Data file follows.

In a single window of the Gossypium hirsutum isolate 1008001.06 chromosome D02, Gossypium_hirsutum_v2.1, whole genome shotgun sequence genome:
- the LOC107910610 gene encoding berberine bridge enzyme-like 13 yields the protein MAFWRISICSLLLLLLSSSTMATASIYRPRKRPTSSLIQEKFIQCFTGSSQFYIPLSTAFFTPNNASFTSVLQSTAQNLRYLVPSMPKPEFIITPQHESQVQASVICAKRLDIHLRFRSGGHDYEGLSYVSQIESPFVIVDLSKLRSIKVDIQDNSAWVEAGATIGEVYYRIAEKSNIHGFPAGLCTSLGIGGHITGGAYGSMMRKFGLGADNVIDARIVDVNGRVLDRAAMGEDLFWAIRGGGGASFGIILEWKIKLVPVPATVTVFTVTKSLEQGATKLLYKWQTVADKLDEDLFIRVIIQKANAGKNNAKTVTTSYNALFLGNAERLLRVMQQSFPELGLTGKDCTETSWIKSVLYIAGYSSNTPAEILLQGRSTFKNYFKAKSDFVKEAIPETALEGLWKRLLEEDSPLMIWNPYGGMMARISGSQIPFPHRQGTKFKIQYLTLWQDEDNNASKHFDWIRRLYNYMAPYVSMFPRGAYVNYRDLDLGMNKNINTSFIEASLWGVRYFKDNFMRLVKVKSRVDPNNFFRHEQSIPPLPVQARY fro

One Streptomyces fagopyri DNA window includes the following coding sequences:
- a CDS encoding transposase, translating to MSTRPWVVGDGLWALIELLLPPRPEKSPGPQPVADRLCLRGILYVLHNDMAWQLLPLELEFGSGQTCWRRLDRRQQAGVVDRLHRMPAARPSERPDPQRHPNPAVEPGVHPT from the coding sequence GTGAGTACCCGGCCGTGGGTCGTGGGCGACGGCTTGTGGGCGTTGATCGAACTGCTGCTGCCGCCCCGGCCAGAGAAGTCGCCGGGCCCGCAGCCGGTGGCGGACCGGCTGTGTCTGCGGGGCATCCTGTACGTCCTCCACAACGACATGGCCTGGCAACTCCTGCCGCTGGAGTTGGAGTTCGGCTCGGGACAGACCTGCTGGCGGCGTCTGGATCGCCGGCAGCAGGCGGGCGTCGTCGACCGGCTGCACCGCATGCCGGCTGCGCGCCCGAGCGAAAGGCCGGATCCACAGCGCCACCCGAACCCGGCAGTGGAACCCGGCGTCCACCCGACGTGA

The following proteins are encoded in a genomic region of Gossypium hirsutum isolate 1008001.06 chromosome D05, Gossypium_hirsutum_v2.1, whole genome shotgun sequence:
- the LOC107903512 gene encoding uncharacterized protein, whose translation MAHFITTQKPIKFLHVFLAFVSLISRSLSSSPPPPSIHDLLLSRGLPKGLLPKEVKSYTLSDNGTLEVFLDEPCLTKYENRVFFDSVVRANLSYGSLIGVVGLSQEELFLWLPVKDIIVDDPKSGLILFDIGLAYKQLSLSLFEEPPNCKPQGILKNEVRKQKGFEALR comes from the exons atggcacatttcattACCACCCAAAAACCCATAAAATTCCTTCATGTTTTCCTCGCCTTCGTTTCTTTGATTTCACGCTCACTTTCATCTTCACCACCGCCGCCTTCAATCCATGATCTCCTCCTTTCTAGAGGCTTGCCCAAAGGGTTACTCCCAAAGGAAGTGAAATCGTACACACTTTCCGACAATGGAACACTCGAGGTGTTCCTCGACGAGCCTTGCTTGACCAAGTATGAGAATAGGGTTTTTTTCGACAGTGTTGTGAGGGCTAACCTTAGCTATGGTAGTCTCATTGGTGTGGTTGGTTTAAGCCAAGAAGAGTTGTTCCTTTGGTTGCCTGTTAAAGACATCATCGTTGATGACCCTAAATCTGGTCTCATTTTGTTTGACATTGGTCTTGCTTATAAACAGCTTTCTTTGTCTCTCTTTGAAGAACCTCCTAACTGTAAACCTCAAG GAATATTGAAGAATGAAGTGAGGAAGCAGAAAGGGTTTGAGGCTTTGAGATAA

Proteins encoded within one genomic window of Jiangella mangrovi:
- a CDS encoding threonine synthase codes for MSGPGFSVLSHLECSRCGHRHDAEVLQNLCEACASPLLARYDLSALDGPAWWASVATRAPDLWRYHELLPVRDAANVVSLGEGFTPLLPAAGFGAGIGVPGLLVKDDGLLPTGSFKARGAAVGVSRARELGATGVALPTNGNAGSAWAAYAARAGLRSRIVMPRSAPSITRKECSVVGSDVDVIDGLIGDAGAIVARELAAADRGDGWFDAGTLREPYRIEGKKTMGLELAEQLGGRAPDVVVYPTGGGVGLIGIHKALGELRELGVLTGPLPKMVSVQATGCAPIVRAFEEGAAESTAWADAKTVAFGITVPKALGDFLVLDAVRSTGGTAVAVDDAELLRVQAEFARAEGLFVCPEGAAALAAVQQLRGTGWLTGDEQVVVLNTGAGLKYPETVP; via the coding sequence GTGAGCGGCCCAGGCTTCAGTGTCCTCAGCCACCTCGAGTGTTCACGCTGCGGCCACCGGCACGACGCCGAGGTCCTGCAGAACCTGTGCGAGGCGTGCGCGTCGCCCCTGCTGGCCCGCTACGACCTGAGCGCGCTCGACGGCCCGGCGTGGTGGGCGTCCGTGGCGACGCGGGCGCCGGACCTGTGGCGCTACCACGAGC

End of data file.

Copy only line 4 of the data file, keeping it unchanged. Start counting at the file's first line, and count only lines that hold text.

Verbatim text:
- a CDS encoding transposase, translating to MSTRPWVVGDGLWALIELLLPPRPEKSPGPQPVADRLCLRGILYVLHNDMAWQLLPLELEFGSGQTCWRRLDRRQQAGVVDRLHRMPAARPSERPDPQRHPNPAVEPGVHPT from the coding sequence GTGAGTACCCGGCCGTGGGTCGTGGGCGACGGCTTGTGGGCGTTGATCGAACTGCTGCTGCCGCCCCGGCCAGAGAAGTCGCCGGGCCCGCAGCCGGTGGCGGACCGGCTGTGTCTGCGGGGCATCCTGTACGTCCTCCACAACGACATGGCCTGGCAACTCCTGCCGCTGGAGTTGGAGTTCGGCTCGGGACAGACCTGCTGGCGGCGTCTGGATCGCCGGCAGCAGGCGGGCGTCGTCGACCGGCTGCACCGCATGCCGGCTGCGCGCCCGAGCGAAAGGCCGGATCCACAGCGCCACCCGAACCCGGCAGTGGAACCCGGCGTCCACCCGACGTGA